About this blogger:
A graduate of Thomas Aquinas College (B.A. in Liberal Arts) and The Catholic University of America (M.A. and Ph.D. in Philosophy), Dr. Peter Kwasniewski is currently Professor at Wyoming Catholic College. He is also a published and performed composer, especially of sacred music.
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“The sun, at one moment surrounded with scarlet flame, at another aureoled in yellow and deep purple, seemed to be in an exceedingly swift and whirling movement, at times appearing to be loosened from the sky and to be approaching the earth, strongly radiating heat.”
— Dr. Domingos Pinto Coelho, noted lawyer from Lisbon and chairman of the Bar Association (1917)

Prayer and Action
published 19 December 2013 by Dr. Peter Kwasniewski
“Fire shall be kept burning upon the altar continually; it shall not go out.” — Leviticus 6:13

923 Georg Ratzinger AINT THOMAS is fond of the axiom: “What is last in execution is first in intention.” Or as the ancients put it still more succinctly: Respice finem. One must begin any major action—such as taking care of one’s children or teaching classes each day!—with the end in mind. God, our ultimate end, is known through prayer, in which, by his grace, we enter more deeply into the union of indwelling that he gives us in baptism and all the sacraments.

Many of the Church’s liturgical prayers contain the petition that we should experience in ourselves the mystery we celebrate. Without prayer, we might (for a time at any rate) have this union objectively, but it would not be the place we dwell, the determinative content of our thoughts and desires.

If we want then to sanctify our actions, whatever they may be, we must enter consciously and lovingly into this union, to draw from God, for whom nothing is impossible, the strength to do all the work he asks of us.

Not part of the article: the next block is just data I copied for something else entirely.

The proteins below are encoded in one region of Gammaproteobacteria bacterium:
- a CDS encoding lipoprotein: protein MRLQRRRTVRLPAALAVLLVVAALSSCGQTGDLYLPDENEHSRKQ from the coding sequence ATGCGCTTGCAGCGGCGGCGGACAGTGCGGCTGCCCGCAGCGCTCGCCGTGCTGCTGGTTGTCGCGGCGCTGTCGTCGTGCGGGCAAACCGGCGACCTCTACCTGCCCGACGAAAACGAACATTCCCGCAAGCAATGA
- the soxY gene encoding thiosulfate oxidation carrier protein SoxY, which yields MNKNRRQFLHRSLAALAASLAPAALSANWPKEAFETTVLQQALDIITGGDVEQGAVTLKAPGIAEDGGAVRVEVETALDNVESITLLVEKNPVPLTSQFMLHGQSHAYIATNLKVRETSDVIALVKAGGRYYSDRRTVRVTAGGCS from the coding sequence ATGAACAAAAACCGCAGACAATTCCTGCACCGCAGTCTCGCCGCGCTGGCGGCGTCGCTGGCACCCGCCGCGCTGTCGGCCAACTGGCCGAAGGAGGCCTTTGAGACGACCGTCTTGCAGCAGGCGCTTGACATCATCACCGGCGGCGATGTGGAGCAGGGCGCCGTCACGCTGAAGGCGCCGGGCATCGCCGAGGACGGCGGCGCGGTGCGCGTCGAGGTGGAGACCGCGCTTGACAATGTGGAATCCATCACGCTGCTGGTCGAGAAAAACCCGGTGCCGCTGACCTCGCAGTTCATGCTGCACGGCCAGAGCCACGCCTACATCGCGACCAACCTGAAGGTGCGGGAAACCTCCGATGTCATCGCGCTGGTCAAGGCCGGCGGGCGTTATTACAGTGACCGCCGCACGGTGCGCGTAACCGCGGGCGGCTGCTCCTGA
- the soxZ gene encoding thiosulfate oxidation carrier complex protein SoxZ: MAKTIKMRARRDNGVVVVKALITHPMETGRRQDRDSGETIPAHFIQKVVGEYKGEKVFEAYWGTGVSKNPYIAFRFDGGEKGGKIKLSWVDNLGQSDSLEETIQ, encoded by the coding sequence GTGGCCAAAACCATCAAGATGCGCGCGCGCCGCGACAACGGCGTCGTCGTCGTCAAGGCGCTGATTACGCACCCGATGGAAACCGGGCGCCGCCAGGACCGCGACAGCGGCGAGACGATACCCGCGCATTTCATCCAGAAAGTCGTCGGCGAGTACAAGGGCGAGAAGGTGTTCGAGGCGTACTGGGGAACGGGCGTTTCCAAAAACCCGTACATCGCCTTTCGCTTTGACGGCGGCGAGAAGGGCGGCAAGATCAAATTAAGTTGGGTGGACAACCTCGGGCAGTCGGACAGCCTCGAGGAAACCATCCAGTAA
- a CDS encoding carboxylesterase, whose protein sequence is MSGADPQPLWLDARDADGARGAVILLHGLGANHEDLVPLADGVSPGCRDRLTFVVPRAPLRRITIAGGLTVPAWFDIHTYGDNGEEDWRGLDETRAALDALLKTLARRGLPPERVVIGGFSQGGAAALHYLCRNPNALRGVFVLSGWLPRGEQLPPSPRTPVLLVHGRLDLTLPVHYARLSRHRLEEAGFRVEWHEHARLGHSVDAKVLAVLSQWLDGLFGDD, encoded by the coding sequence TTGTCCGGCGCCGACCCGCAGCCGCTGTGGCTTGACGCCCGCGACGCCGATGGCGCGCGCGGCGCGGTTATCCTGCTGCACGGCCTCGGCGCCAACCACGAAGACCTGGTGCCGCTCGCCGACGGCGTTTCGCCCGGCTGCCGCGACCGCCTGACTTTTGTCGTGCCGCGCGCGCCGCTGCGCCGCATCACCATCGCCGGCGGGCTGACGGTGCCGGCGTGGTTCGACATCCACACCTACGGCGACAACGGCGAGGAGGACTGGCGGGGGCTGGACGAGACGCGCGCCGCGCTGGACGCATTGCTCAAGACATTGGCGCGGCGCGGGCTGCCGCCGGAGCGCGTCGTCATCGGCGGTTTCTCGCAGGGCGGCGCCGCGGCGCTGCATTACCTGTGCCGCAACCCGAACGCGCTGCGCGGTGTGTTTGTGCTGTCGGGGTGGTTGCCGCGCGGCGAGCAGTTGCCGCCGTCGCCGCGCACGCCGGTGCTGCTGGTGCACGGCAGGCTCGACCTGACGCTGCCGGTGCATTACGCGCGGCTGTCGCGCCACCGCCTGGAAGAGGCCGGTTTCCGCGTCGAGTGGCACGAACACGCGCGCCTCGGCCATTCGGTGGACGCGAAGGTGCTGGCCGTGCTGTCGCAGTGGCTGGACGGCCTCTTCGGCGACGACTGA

When speaking of the gifts of the Holy Spirit (Summa theologiae I-II, Question 68), Saint Thomas insists on the absolute necessity of special assistance by the Holy Spirit, every day, throughout the day, if we are to attain the glorious end God has in store for us, because it so far exceeds our natural abilities, and even the superadded power of the theological virtues in us. “Let your good spirit lead me into the promised land.” And he makes clear that it is not only for reaching the ultimate end but also for attaining any of the particular ends we aim at as Christians—if we want to do them as God’s children, that is, with wisdom, knowledge, counsel, fortitude, and so on. So we have to listen to the Spirit in order to be directed about our activity.

In this sense, there cannot be a genuine apostolate at all without contemplative prayer behind it, as the Acts of the Apostles so clearly shows. Prayer of all sorts, but especially quiet prayer in solitude, disposes one to be a good listener and a keen perceiver of reality. One learns how to listen to others and, at times painfully, discover the secret workings of one’s own heart.